So, would I recommend this tour? Absolutely. I want to make it clear that we paid our own way and have no connection with anybody with a commercial interest in this operation. The tour is wonderful value and the prices on board more than reasonable. With the British Pound and the US Dollar being strong against the Euro at present the tour works out at under £100 a day for full board. My own cost of living index based is the price of beer, and that comes out at €3.50 for a big one on board. A bottle of passable house wine is €12. The food is abundant and seemed to suit most. I particularly enjoyed the spiced fried aubergine at breakfast, but there was the usual continental ham, meats and cheese as well as traditional cooked options. The evening meals gave a choice, including vegetarian, and there was cake and coffee after cycling. Maybe a little too Eastern for some, but that’s travel for you. There were even late night snacks, but I doubt many cyclists were awake for those. The lovely crew even put on a show for their guests.
For me, the strongest impression was of the beauty and peace of the cities, towns and villages we visited. People can live in their cities. Fancy that! The car has been tamed and trams, buses and cycles rule. A little girl of maybe 7 cycling through the heart of her capital city in perfect safety will astonish those who have to dice for their lives to get to work on a bike in the UK. Mainland Europe really is way ahead of the UK in suppressing the dominance of the car and reclaiming cities for humans.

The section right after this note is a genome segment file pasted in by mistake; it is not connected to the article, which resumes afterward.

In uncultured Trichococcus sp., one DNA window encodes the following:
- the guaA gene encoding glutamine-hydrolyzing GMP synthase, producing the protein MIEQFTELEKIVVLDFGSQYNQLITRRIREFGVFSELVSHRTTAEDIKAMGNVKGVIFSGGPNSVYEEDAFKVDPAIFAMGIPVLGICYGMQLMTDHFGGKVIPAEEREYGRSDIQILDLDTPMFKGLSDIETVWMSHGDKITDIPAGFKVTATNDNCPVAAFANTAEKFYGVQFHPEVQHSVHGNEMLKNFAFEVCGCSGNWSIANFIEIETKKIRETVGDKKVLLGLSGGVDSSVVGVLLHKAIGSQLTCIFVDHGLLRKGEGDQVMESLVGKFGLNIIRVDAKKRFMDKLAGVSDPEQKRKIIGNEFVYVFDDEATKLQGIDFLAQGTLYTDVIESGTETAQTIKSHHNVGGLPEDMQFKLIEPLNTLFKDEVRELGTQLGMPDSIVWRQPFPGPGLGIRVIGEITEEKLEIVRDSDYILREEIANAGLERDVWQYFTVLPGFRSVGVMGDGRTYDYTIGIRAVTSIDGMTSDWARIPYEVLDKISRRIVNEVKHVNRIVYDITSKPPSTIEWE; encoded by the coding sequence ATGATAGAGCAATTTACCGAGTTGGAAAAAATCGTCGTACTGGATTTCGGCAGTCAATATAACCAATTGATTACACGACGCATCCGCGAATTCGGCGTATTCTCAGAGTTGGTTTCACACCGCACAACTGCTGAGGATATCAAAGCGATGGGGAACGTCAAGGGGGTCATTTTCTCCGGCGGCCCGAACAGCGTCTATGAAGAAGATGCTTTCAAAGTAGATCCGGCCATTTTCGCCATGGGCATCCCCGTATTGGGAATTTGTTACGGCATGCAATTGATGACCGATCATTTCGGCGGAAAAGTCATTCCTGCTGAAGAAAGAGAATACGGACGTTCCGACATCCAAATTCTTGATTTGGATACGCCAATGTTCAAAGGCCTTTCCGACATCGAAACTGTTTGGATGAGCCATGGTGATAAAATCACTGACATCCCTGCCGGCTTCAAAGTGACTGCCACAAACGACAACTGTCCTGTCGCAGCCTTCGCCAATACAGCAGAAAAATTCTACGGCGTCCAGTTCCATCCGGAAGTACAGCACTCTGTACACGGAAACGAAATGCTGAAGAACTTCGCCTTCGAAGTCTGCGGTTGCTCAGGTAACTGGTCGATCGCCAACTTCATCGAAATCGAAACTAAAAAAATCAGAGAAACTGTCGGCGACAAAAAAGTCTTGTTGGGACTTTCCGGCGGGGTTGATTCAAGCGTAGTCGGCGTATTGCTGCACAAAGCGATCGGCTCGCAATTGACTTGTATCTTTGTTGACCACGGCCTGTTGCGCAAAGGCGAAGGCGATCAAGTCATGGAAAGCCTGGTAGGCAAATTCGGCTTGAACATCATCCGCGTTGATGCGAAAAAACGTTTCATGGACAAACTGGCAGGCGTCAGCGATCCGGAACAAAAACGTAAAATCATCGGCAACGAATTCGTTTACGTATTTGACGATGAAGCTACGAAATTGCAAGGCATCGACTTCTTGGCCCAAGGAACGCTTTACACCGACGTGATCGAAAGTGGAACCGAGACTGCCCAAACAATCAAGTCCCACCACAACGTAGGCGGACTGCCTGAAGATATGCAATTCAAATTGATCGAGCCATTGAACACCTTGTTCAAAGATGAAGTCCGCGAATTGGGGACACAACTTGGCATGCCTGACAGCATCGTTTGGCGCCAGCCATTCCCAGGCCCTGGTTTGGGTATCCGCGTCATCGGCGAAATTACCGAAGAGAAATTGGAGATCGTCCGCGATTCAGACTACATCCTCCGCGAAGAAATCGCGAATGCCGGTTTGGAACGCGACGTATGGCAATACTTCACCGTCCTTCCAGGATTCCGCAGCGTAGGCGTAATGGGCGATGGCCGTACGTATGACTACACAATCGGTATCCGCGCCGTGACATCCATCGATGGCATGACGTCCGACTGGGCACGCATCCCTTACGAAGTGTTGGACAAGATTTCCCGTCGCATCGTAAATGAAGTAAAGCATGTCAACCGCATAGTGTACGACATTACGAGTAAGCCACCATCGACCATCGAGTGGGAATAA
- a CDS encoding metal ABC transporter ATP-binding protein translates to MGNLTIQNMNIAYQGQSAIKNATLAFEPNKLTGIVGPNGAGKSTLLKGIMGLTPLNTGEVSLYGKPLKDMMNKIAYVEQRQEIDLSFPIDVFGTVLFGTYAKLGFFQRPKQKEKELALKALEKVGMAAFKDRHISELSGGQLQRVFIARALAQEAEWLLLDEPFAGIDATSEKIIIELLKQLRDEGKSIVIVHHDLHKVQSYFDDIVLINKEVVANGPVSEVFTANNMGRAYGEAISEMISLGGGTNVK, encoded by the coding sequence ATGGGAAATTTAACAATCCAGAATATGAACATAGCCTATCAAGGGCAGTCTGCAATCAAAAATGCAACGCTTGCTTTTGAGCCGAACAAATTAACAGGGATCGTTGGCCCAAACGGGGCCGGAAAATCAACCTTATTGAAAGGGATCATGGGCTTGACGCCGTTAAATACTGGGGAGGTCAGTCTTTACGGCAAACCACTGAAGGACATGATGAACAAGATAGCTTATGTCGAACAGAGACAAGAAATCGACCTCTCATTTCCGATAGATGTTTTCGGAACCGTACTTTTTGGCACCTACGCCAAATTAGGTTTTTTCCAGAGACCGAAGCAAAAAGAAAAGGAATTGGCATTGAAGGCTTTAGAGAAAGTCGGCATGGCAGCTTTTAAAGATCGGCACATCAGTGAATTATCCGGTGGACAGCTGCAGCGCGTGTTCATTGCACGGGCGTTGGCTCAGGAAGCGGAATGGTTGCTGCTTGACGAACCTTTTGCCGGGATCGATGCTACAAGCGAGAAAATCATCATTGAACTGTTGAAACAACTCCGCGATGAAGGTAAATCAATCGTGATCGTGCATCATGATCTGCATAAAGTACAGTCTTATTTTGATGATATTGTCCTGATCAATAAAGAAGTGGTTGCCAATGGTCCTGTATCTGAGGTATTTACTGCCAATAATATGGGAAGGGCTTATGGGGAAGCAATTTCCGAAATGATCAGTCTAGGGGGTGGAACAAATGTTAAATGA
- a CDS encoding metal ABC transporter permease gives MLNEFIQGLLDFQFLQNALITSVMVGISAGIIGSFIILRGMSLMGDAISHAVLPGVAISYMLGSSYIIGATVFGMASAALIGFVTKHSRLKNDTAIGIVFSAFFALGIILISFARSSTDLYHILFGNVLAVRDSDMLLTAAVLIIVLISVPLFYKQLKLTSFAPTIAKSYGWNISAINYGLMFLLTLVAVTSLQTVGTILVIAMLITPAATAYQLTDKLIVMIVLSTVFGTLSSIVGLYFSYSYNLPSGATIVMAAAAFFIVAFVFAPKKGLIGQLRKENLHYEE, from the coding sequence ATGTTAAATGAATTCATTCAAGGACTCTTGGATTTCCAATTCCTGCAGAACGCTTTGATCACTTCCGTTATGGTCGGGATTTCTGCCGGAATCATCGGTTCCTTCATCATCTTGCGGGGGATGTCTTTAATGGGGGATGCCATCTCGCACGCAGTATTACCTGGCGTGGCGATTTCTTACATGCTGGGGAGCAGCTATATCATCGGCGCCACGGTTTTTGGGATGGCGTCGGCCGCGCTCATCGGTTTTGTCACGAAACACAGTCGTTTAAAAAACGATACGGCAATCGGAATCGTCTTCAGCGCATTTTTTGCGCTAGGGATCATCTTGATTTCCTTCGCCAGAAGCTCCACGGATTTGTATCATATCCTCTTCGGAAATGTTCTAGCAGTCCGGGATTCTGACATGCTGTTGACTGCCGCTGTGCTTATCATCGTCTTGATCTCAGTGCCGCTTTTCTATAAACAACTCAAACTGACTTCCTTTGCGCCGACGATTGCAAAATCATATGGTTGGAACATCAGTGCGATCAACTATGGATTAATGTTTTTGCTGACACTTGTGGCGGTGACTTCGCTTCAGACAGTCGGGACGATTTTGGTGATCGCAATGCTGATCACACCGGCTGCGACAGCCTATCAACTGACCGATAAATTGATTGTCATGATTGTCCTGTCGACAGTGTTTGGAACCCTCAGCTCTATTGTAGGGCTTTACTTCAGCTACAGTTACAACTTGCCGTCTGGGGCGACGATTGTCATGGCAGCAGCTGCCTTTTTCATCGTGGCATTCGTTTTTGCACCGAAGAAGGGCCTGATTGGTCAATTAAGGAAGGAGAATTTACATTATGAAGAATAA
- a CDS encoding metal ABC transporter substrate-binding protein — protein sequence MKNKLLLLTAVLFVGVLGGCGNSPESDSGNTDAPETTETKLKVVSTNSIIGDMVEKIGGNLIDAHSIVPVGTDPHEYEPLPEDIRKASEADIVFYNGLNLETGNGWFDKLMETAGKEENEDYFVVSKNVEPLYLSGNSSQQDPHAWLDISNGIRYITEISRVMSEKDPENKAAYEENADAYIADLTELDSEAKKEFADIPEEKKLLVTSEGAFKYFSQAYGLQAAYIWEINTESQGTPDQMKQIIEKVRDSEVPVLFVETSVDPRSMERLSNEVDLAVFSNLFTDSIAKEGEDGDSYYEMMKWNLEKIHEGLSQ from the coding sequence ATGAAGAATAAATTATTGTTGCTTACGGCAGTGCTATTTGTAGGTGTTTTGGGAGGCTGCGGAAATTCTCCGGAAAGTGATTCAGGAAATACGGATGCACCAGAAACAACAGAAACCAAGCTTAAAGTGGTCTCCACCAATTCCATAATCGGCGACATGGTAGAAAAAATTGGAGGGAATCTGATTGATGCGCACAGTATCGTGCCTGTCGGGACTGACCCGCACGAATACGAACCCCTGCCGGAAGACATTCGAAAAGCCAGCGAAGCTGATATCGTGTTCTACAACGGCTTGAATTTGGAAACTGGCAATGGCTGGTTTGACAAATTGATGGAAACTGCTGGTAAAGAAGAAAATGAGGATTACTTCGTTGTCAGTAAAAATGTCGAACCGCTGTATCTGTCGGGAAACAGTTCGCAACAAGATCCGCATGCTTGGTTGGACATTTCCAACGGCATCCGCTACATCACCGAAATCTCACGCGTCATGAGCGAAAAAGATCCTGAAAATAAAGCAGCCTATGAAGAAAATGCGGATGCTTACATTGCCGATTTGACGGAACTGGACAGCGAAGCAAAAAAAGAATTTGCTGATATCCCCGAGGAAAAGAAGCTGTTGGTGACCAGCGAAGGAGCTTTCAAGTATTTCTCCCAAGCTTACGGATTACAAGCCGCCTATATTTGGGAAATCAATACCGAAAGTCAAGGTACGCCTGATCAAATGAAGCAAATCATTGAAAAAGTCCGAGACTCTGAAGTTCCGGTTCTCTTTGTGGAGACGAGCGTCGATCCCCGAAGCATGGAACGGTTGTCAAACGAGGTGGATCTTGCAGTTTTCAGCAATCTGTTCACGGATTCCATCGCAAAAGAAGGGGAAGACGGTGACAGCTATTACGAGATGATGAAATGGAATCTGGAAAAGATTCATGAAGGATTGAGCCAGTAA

Other highlights include riding though a forested section near Esztergom in Hungary, with nightingales chortling in the trees. The wildlife becomes more abundant the further east you go. We loved being whizzed past by dozens of Peter Sagan fans in full pro kit in Slovakia. Wine tasting – well, drinking, then– in the Wachau. And such neat and tranquil beauty. If there were to be a best-kept-village competition in Austria they would all come first equal. Litter? None.
Cycle touring on the Danube – the conclusion.
So what are the downsides? It was hot during our week in June, and the air-conditioning was sketchy at times. The bunks are a bit narrow and hard and the cabins, unsurprisingly tiny. Each cabin has a superb shower and a cramped toilet and water is not an issue. The ship did run out of beer, which caused an unscheduled stop to top-up, but this was due to the hot weather and not my fault, honest! The only open space on the ship was dominated by a small group of smokers, but we were rarely aboard when the ship was moving during the day. Most of the travelling is done by night, with only short hops made during the day, when you can wave at the ship as it passes from the bike or bar on the riverside, wherever you might be. Typically of this lovely holiday, the boat Captains give a friendly toot of the ship’s horn as they pass by.